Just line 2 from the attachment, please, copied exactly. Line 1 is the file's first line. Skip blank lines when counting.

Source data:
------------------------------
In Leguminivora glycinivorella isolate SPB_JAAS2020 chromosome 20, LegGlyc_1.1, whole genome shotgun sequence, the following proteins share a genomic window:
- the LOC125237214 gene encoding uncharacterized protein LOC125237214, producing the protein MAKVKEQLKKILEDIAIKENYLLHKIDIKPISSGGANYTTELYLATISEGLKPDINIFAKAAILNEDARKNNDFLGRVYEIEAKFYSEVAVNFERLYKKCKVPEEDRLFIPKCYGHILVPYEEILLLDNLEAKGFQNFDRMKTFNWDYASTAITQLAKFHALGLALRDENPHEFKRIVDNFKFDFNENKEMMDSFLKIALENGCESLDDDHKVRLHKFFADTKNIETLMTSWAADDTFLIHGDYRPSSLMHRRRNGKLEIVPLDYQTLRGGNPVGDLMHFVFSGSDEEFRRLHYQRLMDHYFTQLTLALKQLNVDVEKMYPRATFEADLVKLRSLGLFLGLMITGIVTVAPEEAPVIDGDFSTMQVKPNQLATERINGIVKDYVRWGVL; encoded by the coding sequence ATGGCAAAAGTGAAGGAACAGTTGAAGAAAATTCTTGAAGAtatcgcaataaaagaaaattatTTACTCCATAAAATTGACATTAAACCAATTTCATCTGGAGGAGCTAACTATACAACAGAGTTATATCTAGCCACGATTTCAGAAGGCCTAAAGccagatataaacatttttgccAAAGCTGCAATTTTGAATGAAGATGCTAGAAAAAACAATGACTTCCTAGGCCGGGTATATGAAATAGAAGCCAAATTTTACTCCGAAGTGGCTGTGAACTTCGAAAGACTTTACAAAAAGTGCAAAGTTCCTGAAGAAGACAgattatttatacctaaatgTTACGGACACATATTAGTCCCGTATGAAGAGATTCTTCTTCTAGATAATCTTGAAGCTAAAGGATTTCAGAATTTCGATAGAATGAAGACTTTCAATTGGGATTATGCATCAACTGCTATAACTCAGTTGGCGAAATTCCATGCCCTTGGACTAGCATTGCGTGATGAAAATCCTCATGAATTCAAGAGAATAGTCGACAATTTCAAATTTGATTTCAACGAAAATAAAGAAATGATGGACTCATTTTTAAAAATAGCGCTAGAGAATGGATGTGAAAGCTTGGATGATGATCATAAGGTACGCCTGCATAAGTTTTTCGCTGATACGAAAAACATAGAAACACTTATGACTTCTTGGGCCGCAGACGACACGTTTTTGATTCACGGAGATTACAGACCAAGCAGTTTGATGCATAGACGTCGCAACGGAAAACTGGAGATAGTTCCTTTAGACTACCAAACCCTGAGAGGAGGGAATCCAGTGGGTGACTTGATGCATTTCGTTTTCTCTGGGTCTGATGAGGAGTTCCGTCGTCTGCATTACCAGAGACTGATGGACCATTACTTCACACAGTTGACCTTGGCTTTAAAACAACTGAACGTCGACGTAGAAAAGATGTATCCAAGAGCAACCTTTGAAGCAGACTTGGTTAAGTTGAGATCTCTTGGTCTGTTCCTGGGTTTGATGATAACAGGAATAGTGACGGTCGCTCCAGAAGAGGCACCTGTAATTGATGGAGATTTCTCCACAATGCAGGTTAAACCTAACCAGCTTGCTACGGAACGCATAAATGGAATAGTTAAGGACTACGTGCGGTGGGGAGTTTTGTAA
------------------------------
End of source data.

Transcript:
- the LOC125237214 gene encoding uncharacterized protein LOC125237214, producing the protein MAKVKEQLKKILEDIAIKENYLLHKIDIKPISSGGANYTTELYLATISEGLKPDINIFAKAAILNEDARKNNDFLGRVYEIEAKFYSEVAVNFERLYKKCKVPEEDRLFIPKCYGHILVPYEEILLLDNLEAKGFQNFDRMKTFNWDYASTAITQLAKFHALGLALRDENPHEFKRIVDNFKFDFNENKEMMDSFLKIALENGCESLDDDHKVRLHKFFADTKNIETLMTSWAADDTFLIHGDYRPSSLMHRRRNGKLEIVPLDYQTLRGGNPVGDLMHFVFSGSDEEFRRLHYQRLMDHYFTQLTLALKQLNVDVEKMYPRATFEADLVKLRSLGLFLGLMITGIVTVAPEEAPVIDGDFSTMQVKPNQLATERINGIVKDYVRWGVL; encoded by the coding sequence ATGGCAAAAGTGAAGGAACAGTTGAAGAAAATTCTTGAAGAtatcgcaataaaagaaaattatTTACTCCATAAAATTGACATTAAACCAATTTCATCTGGAGGAGCTAACTATACAACAGAGTTATATCTAGCCACGATTTCAGAAGGCCTAAAGccagatataaacatttttgccAAAGCTGCAATTTTGAATGAAGATGCTAGAAAAAACAATGACTTCCTAGGCCGGGTATATGAAATAGAAGCCAAATTTTACTCCGAAGTGGCTGTGAACTTCGAAAGACTTTACAAAAAGTGCAAAGTTCCTGAAGAAGACAgattatttatacctaaatgTTACGGACACATATTAGTCCCGTATGAAGAGATTCTTCTTCTAGATAATCTTGAAGCTAAAGGATTTCAGAATTTCGATAGAATGAAGACTTTCAATTGGGATTATGCATCAACTGCTATAACTCAGTTGGCGAAATTCCATGCCCTTGGACTAGCATTGCGTGATGAAAATCCTCATGAATTCAAGAGAATAGTCGACAATTTCAAATTTGATTTCAACGAAAATAAAGAAATGATGGACTCATTTTTAAAAATAGCGCTAGAGAATGGATGTGAAAGCTTGGATGATGATCATAAGGTACGCCTGCATAAGTTTTTCGCTGATACGAAAAACATAGAAACACTTATGACTTCTTGGGCCGCAGACGACACGTTTTTGATTCACGGAGATTACAGACCAAGCAGTTTGATGCATAGACGTCGCAACGGAAAACTGGAGATAGTTCCTTTAGACTACCAAACCCTGAGAGGAGGGAATCCAGTGGGTGACTTGATGCATTTCGTTTTCTCTGGGTCTGATGAGGAGTTCCGTCGTCTGCATTACCAGAGACTGATGGACCATTACTTCACACAGTTGACCTTGGCTTTAAAACAACTGAACGTCGACGTAGAAAAGATGTATCCAAGAGCAACCTTTGAAGCAGACTTGGTTAAGTTGAGATCTCTTGGTCTGTTCCTGGGTTTGATGATAACAGGAATAGTGACGGTCGCTCCAGAAGAGGCACCTGTAATTGATGGAGATTTCTCCACAATGCAGGTTAAACCTAACCAGCTTGCTACGGAACGCATAAATGGAATAGTTAAGGACTACGTGCGGTGGGGAGTTTTGTAA